Understanding all of the elements of a personal injury case can be confusing and intimidating. Just walking into the courtroom and sitting in the jury box can be nerve-racking. There may be terms and procedures you are unfamiliar with.
Steinger, Greene & Feiner has compiled some Frequently Asked Questions (FAQs) to help jurors and other interested parties gain a clearer understanding of personal injury cases, the people involved, how awards are distributed, etc.
Who are the parties involved in a personal injury trial?
Plaintiff Experts – unpaid medical staff that actually provided care and services for the plaintiff in the case. These experts can attest to the injuries sustained by the plaintiff and how those injuries have affected the plaintiff and how they may continue to affect the plaintiff in the future. These experts may also testify to surgeries or procedures already performed to remedy injuries and possible future procedures that may be needed based upon the progression of the plaintiff’s physical recovery or lack thereof
Defense Experts – These are medical doctors and specialists who are hired and paid for by the insurance company. Their role is to examine the plaintiff to assess and validate injuries. Referred to as ‘Defense Doctors’, they collaborate and socialize with the attorneys for the defense while commanding lucrative compensation for their medical expertise. Because of the premium they are paid for their testimony, they often working under the influence of the insurance company and not in the best interest of the injured party. This is something to keep in mind as a member of the jury.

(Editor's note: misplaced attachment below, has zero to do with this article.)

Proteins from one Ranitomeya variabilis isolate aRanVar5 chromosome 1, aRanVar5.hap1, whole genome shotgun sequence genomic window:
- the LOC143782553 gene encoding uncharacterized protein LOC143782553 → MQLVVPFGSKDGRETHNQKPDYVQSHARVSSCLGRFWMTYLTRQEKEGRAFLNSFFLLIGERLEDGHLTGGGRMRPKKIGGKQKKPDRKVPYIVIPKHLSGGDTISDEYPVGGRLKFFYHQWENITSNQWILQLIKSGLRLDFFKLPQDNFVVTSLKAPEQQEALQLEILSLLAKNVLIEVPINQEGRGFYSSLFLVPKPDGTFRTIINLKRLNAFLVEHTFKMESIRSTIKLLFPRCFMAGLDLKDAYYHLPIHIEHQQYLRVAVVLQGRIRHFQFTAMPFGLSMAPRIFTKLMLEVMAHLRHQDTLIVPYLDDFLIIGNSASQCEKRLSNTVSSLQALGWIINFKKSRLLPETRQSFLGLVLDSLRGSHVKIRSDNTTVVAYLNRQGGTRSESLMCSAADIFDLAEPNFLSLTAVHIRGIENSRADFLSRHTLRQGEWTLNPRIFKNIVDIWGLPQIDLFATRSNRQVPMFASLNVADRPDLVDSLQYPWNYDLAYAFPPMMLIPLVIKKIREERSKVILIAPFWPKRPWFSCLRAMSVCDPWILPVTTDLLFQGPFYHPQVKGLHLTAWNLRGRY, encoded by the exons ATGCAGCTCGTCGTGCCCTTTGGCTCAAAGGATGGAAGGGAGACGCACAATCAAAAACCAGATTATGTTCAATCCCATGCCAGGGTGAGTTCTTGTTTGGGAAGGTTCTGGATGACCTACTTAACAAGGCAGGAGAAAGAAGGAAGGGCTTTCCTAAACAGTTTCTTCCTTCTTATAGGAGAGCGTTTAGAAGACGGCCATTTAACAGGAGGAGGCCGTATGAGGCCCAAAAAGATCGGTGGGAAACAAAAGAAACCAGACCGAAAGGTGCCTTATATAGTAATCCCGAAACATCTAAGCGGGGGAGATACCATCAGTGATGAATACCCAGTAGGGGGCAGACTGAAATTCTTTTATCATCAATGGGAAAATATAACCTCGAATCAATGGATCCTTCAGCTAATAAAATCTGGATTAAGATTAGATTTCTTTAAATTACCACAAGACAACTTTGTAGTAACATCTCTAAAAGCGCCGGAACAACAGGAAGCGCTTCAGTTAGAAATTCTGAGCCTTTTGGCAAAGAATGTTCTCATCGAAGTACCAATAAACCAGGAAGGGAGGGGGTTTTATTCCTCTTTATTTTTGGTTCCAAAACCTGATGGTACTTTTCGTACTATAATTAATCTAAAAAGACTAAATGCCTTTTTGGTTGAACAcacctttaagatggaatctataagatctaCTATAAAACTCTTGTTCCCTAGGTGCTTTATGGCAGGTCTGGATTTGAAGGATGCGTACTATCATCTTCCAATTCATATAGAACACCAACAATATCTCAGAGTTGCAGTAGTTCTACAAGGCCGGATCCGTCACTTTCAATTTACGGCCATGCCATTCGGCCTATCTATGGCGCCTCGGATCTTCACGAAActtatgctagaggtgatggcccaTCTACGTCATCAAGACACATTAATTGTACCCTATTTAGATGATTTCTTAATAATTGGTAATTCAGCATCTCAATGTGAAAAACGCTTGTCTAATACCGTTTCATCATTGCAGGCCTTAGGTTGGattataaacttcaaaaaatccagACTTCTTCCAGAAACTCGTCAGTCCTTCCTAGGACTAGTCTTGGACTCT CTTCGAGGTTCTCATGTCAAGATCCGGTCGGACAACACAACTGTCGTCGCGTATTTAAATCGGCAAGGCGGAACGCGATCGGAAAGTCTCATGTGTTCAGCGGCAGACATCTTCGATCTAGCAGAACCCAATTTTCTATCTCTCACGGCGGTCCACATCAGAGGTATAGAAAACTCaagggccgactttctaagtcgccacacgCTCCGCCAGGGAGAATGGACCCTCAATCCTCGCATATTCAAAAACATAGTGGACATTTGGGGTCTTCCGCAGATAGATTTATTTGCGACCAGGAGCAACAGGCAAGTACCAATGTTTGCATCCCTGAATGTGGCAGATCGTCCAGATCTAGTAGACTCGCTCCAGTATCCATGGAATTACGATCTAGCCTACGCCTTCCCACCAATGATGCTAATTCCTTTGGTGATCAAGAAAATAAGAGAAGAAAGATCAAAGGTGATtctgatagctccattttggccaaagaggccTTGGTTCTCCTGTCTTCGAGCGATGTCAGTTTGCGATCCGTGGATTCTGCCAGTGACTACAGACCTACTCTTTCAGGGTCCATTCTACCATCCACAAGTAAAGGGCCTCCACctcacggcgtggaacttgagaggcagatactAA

It is important that each juror take seriously his or her responsibility to seek the truth in an effort to ensure a fair and just verdict.
Why has the case come to trial?
Before a case goes to trial, there is usually an attempt by the Plaintiff’s Attorney and the Defense Attorney to settle the matter without going to trial. If the case proceeds to trial, it is usually because the Defendant (Automobile Insurance Company) refuses to appropriately compensate the Plaintiff for injuries suffered.
The law makes provisions for the Plaintiff to have his case presented in court by a jury with the hope that after hearing all of the facts and reviewing all of the evidence, an appropriate assignment of compensation will be reached.
How are the attorneys paid?
Note that the Plaintiff Attorney is responsible for all costs incurred by the trial. All pre-trial preparation is done prior to ever collecting a dime; for a simple case, these fees could reach $15,000. Fees can be exponentially higher based upon the complexity of the case
Does the Plaintiff get the full award less the 40% attorney’s fee?
Remember, the 40% covers legal fees, not all of the other expenses the Plaintiff Attorney’s firm may have covered leading up to the trial. These trial expenses/fees could include:
All of these costs are recovered from the award and are not included in the 40% legal fee. For instance, if a Plaintiff is awarded a $100,000 verdict based upon the facts of the case, the lawyer fees (based upon 40% contingency) would come to $40,000 – leaving a $60,000 balance. Let’s say the pre-trial expenses (paid by the attorney) came to $10,000. That amount will be deducted from the $60,000 leaving the Plaintiff with a payout of $50,000.
Who pays the award if the Plaintiff wins the case?
The Defendant / Auto Insurance Company is responsible for payment of the award.
Is there any information that will not be shared with the jury?
In Florida, attorneys cannot share:
If I am chosen for the jury in a personal injury case, what should I do?